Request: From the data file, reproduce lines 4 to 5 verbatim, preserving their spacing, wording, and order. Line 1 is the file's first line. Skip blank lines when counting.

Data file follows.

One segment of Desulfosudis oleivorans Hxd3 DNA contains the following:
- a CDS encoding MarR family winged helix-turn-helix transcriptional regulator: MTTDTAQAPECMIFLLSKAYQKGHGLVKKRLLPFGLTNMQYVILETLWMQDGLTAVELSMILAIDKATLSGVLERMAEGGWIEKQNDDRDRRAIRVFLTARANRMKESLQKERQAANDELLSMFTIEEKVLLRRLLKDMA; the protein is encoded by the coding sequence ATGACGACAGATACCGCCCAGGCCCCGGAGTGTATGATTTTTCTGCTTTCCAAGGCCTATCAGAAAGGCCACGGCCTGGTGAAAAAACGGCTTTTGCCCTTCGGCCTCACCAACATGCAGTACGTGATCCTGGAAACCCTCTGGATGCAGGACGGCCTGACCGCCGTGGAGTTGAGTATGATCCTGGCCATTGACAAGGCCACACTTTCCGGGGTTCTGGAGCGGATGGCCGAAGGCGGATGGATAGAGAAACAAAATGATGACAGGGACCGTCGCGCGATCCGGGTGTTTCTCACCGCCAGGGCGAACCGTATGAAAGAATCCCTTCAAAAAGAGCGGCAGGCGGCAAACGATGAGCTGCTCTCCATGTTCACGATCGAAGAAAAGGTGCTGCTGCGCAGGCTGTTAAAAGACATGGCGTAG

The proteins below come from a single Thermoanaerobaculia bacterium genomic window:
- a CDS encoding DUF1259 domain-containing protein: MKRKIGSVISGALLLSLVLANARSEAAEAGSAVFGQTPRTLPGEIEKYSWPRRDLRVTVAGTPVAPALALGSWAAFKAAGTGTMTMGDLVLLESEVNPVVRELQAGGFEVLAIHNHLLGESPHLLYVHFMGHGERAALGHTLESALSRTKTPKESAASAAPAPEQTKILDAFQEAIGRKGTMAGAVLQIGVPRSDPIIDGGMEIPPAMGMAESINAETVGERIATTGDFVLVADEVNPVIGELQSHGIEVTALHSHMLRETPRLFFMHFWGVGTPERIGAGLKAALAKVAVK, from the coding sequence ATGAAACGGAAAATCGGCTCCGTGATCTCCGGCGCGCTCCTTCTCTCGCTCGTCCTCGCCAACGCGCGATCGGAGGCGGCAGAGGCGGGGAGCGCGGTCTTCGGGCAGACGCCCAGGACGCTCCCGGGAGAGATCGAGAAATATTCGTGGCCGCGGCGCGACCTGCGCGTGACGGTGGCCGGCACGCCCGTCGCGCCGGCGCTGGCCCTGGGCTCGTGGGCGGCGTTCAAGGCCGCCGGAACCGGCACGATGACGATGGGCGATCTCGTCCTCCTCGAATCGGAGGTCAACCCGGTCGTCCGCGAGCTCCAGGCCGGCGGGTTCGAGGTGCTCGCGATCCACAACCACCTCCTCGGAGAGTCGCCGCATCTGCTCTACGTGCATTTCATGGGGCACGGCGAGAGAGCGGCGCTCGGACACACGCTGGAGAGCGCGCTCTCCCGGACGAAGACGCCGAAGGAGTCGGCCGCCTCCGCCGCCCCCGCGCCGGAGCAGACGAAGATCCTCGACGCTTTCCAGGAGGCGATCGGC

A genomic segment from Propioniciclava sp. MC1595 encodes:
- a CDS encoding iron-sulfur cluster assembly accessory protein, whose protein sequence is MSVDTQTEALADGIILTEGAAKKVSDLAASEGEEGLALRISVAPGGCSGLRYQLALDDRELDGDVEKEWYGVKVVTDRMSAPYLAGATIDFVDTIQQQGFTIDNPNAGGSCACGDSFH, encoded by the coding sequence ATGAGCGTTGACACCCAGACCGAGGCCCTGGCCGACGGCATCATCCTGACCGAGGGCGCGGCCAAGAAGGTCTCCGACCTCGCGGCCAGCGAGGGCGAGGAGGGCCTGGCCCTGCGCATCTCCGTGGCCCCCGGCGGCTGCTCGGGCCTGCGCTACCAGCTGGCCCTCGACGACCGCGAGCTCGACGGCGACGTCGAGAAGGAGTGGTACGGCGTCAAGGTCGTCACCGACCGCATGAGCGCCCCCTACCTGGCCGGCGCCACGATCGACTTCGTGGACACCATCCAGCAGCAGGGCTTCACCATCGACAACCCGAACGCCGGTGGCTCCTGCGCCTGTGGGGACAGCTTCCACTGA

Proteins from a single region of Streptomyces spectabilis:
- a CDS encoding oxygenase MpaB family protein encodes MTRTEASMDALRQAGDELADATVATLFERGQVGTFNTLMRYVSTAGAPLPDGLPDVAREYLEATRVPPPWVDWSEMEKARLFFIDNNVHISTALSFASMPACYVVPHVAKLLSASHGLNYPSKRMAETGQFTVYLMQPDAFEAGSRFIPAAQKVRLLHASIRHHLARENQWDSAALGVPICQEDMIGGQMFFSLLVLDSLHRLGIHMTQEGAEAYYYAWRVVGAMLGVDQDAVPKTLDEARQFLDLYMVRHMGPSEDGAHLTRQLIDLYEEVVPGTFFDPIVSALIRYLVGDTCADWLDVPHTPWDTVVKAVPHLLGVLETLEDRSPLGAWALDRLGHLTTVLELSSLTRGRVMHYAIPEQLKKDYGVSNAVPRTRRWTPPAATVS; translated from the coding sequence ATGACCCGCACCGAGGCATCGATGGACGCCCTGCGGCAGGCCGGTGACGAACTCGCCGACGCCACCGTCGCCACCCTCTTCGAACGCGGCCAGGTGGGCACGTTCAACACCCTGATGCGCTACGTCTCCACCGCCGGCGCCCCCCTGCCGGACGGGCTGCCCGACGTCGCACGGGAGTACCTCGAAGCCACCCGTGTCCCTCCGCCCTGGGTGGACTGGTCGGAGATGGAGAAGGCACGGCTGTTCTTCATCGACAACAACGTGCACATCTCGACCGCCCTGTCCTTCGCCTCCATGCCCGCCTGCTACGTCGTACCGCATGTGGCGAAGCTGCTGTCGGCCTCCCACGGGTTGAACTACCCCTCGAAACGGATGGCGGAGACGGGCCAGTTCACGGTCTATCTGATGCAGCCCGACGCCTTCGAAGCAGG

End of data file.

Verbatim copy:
- a CDS encoding DUF1259 domain-containing protein: MKRKIGSVISGALLLSLVLANARSEAAEAGSAVFGQTPRTLPGEIEKYSWPRRDLRVTVAGTPVAPALALGSWAAFKAAGTGTMTMGDLVLLESEVNPVVRELQAGGFEVLAIHNHLLGESPHLLYVHFMGHGERAALGHTLESALSRTKTPKESAASAAPAPEQTKILDAFQEAIGRKGTMAGAVLQIGVPRSDPIIDGGMEIPPAMGMAESINAETVGERIATTGDFVLVADEVNPVIGELQSHGIEVTALHSHMLRETPRLFFMHFWGVGTPERIGAGLKAALAKVAVK, from the coding sequence ATGAAACGGAAAATCGGCTCCGTGATCTCCGGCGCGCTCCTTCTCTCGCTCGTCCTCGCCAACGCGCGATCGGAGGCGGCAGAGGCGGGGAGCGCGGTCTTCGGGCAGACGCCCAGGACGCTCCCGGGAGAGATCGAGAAATATTCGTGGCCGCGGCGCGACCTGCGCGTGACGGTGGCCGGCACGCCCGTCGCGCCGGCGCTGGCCCTGGGCTCGTGGGCGGCGTTCAAGGCCGCCGGAACCGGCACGATGACGATGGGCGATCTCGTCCTCCTCGAATCGGAGGTCAACCCGGTCGTCCGCGAGCTCCAGGCCGGCGGGTTCGAGGTGCTCGCGATCCACAACCACCTCCTCGGAGAGTCGCCGCATCTGCTCTACGTGCATTTCATGGGGCACGGCGAGAGAGCGGCGCTCGGACACACGCTGGAGAGCGCGCTCTCCCGGACGAAGACGCCGAAGGAGTCGGCCGCCTCCGCCGCCCCCGCGCCGGAGCAGACGAAGATCCTCGACGCTTTCCAGGAGGCGATCGGC

A genomic segment from Propioniciclava sp. MC1595 encodes: